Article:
Lord knows Runyon lived a life worthy of a grand biography. As a Hearst reporter he chased Pancho Villa in Mexico with General Pershing; the only difference being that Pershing never caught up with the revolutionary and Runyon befriended him. He caroused with Caruso, swung with John McGraw, galloped with Red Grange, and mobbed it up with Arnold Rothstein, Bugsy Siegel and Al Capone. Even if Runyon had never written a graceful line in his time, the story of his life would be a winner.
But Breslin fumbles the assignment, writing a book that is to Runyon as the Darryl Zanuck film "The Longest Day" is to Normandy: In neither does the huge supporting cast of stars ever coalesce into a story. Assembling a wealth of pithy Runyon anecdotes, Breslin decides against weaving them into a life and instead lines them up against the wall to execute them, columnist-style. Writing this book at breakneck speed, he substitutes the cadence of the daily 1,000-word column introduction, set, spike for the all-encompassing rhythm of sagacity that authentic biographers have.
By the third page, the rat-a-tat-tat of his prose overcomes you like fumes so that you can hardly concentrate on what he's rattling about: "A ship's whistle blared in the air. There, outside the windows, the Texas oak trees became the East River and here was an old freighter sitting in the water off Pier 44 East River, waiting for the longshoremen to walk over from Mutchie's bar... My business here concerned Damon Runyon... I am here, leaning against these filing cabinets [at the Hearst archives], because more than anybody else I've ever heard of, he beat the New York newspaper business. Beat it to a pulp... What do you care? What does anybody care?.." and so on.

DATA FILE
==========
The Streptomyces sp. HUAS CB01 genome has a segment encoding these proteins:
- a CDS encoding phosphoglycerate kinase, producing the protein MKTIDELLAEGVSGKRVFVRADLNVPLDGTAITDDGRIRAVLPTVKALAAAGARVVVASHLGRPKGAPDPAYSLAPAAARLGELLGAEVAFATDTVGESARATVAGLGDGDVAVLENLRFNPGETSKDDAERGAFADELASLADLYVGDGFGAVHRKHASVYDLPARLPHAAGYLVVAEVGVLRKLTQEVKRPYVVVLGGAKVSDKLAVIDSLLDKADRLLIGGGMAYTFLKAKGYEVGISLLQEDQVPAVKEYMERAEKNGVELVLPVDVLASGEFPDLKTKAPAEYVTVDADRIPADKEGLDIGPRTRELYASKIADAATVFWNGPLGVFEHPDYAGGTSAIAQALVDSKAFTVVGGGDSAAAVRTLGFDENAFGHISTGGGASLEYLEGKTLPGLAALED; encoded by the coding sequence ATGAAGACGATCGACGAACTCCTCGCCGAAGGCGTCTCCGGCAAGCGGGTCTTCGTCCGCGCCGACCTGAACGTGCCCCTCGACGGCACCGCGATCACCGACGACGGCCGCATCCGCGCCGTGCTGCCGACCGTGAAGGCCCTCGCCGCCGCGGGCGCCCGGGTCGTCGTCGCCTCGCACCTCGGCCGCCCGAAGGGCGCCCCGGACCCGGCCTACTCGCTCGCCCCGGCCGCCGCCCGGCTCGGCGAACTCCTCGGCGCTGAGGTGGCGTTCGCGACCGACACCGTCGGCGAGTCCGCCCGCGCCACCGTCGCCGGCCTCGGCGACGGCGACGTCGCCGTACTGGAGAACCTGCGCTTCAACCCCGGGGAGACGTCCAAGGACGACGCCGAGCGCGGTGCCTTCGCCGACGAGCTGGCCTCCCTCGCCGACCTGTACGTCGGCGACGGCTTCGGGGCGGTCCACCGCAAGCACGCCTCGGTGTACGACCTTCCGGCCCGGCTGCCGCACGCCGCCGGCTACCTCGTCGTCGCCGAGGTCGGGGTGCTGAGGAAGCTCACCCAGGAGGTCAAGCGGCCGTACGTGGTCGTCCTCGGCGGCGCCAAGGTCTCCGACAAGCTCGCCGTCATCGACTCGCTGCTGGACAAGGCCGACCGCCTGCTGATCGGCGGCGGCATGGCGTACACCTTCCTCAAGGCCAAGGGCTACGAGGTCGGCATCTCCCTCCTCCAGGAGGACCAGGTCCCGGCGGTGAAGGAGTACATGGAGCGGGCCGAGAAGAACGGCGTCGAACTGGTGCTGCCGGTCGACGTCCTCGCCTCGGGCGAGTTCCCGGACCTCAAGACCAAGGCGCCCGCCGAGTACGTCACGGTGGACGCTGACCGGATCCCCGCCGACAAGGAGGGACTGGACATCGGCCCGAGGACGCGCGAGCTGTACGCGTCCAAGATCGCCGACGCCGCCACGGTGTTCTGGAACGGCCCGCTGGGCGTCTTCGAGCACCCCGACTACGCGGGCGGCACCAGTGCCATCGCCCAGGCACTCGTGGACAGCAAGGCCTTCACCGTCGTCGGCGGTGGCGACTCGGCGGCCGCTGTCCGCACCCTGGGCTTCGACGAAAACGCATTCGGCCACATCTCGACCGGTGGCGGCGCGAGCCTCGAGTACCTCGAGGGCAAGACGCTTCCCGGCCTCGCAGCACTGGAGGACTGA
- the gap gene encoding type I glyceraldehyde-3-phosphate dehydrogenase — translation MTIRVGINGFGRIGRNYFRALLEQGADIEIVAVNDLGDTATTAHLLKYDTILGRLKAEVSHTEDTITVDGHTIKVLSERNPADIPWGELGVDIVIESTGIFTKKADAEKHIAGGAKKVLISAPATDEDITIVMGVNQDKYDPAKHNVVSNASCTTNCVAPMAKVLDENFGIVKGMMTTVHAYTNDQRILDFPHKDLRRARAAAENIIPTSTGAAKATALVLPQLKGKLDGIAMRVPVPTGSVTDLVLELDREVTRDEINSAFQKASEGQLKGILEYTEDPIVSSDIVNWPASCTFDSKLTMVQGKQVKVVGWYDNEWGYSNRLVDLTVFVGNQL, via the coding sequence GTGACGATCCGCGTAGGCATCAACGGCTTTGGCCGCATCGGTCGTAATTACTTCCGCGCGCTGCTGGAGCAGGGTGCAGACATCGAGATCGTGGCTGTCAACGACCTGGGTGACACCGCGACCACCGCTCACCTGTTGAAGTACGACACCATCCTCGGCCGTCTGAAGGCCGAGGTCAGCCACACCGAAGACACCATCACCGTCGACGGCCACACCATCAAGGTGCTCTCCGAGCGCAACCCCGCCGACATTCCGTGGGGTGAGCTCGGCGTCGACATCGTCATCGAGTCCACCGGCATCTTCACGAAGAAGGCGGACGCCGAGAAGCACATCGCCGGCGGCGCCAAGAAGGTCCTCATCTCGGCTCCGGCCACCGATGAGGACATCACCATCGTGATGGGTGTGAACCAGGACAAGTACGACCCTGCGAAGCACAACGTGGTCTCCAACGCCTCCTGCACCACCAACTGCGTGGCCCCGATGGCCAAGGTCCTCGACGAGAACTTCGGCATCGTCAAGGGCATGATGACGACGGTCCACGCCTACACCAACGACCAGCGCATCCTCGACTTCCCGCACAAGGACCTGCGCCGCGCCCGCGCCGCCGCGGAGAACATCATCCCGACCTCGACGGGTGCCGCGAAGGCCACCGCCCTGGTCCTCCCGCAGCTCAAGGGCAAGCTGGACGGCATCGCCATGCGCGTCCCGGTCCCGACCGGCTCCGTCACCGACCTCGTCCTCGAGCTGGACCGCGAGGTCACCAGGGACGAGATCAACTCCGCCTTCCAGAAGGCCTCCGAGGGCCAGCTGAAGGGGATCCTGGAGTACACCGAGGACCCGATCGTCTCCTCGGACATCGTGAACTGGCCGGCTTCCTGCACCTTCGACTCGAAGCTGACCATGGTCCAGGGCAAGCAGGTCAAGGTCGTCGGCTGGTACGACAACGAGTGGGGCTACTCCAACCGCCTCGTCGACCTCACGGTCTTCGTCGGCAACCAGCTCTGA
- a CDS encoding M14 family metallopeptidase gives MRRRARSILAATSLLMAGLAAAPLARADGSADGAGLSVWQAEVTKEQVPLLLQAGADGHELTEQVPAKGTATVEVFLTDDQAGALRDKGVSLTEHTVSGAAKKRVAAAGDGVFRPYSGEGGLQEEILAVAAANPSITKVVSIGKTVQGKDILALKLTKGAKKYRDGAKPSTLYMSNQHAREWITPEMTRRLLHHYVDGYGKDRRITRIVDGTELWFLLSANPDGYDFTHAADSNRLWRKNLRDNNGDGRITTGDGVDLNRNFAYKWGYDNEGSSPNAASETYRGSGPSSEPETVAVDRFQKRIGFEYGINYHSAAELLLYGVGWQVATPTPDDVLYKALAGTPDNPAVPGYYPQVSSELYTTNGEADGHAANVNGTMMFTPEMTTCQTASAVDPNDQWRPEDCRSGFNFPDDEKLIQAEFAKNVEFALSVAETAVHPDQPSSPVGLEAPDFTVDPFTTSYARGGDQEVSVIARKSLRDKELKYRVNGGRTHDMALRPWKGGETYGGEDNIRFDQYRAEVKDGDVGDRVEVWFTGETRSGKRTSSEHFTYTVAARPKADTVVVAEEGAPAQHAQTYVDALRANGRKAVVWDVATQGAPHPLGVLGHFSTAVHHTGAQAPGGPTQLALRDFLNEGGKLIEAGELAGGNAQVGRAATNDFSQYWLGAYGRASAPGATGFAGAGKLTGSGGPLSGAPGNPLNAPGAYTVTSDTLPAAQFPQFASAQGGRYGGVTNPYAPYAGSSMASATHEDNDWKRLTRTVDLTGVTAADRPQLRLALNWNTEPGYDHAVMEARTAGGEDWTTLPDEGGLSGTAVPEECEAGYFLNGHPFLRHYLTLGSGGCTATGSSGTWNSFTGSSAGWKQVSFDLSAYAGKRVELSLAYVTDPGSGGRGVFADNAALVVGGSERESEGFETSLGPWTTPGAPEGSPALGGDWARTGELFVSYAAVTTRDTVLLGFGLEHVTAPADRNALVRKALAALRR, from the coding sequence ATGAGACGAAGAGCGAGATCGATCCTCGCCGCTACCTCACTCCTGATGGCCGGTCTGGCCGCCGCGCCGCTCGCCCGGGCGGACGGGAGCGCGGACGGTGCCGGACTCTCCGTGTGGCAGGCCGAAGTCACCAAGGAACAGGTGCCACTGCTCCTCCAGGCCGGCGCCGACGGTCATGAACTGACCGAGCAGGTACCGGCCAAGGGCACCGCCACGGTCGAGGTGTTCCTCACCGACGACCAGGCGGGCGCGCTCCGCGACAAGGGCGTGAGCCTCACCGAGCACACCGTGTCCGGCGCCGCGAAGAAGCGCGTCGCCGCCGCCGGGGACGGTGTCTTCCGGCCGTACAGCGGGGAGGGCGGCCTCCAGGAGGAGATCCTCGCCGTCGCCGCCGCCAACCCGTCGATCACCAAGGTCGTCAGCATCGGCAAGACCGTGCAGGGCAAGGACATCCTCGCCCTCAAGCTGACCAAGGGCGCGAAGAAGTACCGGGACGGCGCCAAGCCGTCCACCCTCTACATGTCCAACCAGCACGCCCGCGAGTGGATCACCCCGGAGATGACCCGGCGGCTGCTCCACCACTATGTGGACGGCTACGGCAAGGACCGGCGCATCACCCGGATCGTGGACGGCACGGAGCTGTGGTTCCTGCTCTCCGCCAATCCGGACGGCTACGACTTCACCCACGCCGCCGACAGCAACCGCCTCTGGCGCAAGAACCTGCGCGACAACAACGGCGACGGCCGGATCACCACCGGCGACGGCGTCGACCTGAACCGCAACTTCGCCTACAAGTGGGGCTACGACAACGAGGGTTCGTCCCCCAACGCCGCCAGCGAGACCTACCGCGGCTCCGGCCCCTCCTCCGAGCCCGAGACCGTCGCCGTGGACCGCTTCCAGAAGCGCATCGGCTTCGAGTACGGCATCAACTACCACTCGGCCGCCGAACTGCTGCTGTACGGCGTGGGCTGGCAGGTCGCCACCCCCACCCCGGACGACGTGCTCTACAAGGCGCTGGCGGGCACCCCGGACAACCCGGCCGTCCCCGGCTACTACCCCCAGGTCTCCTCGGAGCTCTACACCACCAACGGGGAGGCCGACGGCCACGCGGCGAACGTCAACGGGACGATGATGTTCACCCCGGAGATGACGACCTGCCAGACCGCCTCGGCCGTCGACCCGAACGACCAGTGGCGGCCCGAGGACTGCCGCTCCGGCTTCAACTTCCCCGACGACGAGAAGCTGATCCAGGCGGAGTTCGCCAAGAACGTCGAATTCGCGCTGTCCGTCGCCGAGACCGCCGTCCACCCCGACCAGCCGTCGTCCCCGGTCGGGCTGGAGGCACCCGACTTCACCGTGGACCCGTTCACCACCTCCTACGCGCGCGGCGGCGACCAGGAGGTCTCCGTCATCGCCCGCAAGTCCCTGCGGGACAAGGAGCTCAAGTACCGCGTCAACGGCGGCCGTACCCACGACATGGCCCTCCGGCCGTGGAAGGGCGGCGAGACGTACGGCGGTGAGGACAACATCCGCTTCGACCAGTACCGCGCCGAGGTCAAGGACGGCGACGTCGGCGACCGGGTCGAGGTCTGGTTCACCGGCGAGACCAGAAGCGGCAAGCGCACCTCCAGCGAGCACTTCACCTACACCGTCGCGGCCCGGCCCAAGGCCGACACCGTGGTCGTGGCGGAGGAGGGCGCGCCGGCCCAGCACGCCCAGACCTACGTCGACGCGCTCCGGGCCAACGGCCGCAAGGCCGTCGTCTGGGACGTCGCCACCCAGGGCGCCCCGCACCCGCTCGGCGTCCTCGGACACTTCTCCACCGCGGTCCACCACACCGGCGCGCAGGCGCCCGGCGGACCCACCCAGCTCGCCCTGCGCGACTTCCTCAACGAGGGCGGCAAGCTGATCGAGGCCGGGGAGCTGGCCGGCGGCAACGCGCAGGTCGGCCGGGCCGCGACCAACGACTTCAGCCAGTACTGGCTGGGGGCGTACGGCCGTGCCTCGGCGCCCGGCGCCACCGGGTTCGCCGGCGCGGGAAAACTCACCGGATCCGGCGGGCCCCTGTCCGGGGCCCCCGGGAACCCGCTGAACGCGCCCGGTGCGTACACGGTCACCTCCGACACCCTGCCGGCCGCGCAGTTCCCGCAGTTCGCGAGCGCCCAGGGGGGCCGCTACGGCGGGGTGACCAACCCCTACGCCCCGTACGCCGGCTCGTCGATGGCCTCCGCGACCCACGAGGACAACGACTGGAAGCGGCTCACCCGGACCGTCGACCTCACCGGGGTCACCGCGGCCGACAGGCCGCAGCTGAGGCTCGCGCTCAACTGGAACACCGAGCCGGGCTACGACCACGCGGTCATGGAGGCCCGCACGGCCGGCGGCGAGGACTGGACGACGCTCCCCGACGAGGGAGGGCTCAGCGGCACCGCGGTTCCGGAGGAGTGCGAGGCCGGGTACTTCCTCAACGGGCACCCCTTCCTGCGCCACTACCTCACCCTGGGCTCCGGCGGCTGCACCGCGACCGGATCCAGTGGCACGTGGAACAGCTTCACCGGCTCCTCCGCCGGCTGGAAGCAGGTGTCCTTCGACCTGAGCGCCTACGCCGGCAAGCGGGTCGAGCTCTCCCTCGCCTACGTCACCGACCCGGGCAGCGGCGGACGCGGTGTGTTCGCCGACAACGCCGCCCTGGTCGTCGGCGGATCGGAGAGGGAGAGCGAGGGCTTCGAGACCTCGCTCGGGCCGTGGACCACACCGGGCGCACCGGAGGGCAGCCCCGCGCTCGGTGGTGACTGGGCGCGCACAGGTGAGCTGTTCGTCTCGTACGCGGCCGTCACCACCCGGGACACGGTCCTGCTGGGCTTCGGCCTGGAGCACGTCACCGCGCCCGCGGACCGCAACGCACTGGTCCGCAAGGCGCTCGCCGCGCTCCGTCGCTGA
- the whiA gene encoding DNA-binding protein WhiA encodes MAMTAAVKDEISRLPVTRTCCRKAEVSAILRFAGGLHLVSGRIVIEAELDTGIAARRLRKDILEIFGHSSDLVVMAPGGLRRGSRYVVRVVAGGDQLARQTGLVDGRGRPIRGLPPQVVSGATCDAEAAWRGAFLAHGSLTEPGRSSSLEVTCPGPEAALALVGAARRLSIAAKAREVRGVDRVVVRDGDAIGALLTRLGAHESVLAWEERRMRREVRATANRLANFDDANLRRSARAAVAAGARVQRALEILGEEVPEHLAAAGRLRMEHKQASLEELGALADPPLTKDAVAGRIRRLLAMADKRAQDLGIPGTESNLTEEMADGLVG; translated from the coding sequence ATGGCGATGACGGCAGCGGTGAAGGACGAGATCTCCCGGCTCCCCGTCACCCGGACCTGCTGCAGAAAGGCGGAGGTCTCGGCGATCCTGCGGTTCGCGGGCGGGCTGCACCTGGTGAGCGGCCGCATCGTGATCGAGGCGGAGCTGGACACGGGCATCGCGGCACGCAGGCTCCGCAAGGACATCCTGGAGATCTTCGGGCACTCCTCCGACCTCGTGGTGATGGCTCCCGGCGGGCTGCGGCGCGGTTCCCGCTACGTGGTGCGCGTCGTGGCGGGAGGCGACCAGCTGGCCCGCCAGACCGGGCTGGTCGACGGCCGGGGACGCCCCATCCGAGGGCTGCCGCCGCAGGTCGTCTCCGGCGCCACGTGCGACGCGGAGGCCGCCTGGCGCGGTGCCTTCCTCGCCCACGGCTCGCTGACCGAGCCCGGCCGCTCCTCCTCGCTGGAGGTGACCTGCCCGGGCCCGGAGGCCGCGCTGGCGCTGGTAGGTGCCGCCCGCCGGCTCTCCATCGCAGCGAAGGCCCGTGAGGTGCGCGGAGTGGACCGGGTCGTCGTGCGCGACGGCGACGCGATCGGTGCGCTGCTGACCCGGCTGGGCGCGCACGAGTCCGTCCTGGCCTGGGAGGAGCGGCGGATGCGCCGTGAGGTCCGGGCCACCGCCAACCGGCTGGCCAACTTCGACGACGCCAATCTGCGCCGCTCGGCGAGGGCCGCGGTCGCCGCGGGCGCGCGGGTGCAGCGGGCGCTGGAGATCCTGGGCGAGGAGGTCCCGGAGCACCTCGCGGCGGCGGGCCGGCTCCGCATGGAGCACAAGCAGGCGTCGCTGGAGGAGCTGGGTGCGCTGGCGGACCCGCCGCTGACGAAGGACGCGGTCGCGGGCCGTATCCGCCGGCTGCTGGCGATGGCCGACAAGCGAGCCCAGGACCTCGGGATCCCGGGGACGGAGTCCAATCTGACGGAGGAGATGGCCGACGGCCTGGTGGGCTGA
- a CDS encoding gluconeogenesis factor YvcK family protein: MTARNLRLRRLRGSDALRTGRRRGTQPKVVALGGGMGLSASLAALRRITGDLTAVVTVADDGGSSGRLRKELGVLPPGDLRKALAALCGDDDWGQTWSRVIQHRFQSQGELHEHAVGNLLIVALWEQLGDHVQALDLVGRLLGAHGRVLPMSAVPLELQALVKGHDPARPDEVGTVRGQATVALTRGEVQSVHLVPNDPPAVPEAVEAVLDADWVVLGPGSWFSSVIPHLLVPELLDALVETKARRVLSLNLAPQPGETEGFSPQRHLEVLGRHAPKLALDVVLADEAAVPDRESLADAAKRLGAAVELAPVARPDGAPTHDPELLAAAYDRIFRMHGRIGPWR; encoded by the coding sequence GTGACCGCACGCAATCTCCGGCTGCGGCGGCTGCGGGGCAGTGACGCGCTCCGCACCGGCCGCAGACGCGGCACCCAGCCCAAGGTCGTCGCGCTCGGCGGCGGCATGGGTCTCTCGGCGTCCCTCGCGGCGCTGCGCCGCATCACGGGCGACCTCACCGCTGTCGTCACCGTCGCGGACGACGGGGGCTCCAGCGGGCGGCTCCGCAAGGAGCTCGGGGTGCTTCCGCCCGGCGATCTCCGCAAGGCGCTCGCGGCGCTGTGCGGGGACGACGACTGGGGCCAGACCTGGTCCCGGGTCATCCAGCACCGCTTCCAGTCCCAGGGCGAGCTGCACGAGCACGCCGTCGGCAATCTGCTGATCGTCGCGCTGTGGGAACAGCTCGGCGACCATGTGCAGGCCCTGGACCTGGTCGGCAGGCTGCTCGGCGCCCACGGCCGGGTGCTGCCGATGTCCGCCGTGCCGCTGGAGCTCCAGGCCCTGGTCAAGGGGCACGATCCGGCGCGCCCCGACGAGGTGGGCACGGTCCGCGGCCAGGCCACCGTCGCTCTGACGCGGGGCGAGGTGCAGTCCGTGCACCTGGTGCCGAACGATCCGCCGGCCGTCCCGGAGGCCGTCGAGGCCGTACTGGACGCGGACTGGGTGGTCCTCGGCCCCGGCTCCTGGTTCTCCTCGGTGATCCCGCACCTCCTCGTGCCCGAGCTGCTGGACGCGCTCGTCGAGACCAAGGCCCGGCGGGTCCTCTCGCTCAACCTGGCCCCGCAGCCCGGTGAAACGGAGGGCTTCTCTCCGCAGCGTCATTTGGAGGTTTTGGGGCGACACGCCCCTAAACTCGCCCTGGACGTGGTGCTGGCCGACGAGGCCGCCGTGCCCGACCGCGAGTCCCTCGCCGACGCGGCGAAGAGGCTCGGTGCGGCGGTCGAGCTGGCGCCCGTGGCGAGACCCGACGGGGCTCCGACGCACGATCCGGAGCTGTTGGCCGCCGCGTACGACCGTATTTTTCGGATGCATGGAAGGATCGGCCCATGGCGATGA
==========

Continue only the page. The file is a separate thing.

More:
There's yet to be a good biography of a literary figure — and that's what Runyon was — that reads as if the author put his heart, soul, and time into the project. "Damon Runyon" doesn't even have an index! Blame it on a cheap Jimmy Breslin: It would have cost him only a measly $1,000 at the going rate.
Nobody sets out to write a bad book. Breslin was probably filled with enthusiasm when he signed the contract for "Damon Runyon," but perhaps the closer he got to the Broadway dandy the less he liked him. By today's standards, Runyon was an unethical journalist, carousing with murderous mobsters when he should have been exposing them. For a right-thinking, Mafia-debunking journalist like Breslin, the realization that yesterday's hero was a chump must have clotted his pen.
"Damon Runyon" is bound for the remainder table in cargo container-sized shipments because Breslin came into the project thinking that Runyon was great, but finished it thinking the fabled columnist wasn't that good. Well, neither is Breslin.###